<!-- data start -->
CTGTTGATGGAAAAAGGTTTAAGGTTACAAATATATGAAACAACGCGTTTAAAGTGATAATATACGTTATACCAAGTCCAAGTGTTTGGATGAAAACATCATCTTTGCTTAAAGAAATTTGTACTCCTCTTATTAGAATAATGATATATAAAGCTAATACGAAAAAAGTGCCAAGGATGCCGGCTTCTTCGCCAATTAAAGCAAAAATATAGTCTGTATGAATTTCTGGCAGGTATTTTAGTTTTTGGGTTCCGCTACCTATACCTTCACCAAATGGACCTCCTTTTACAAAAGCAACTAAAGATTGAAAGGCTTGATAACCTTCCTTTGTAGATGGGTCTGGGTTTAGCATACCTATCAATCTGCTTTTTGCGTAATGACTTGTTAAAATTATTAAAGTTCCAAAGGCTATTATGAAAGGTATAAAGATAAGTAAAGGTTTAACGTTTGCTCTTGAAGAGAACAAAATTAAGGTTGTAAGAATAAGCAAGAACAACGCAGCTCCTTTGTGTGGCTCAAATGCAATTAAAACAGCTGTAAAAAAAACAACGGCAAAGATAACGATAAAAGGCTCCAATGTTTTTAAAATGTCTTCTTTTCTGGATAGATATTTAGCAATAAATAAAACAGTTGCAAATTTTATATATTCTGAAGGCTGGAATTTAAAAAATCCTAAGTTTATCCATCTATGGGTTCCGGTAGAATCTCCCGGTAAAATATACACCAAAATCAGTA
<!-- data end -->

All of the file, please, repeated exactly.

CTGTTGATGGAAAAAGGTTTAAGGTTACAAATATATGAAACAACGCGTTTAAAGTGATAATATACGTTATACCAAGTCCAAGTGTTTGGATGAAAACATCATCTTTGCTTAAAGAAATTTGTACTCCTCTTATTAGAATAATGATATATAAAGCTAATACGAAAAAAGTGCCAAGGATGCCGGCTTCTTCGCCAATTAAAGCAAAAATATAGTCTGTATGAATTTCTGGCAGGTATTTTAGTTTTTGGGTTCCGCTACCTATACCTTCACCAAATGGACCTCCTTTTACAAAAGCAACTAAAGATTGAAAGGCTTGATAACCTTCCTTTGTAGATGGGTCTGGGTTTAGCATACCTATCAATCTGCTTTTTGCGTAATGACTTGTTAAAATTATTAAAGTTCCAAAGGCTATTATGAAAGGTATAAAGATAAGTAAAGGTTTAACGTTTGCTCTTGAAGAGAACAAAATTAAGGTTGTAAGAATAAGCAAGAACAACGCAGCTCCTTTGTGTGGCTCAAATGCAATTAAAACAGCTGTAAAAAAAACAACGGCAAAGATAACGATAAAAGGCTCCAATGTTTTTAAAATGTCTTCTTTTCTGGATAGATATTTAGCAATAAATAAAACAGTTGCAAATTTTATATATTCTGAAGGCTGGAATTTAAAAAATCCTAAGTTTATCCATCTATGGGTTCCGGTAGAATCTCCCGGTAAAATATACACCAAAATCAGTA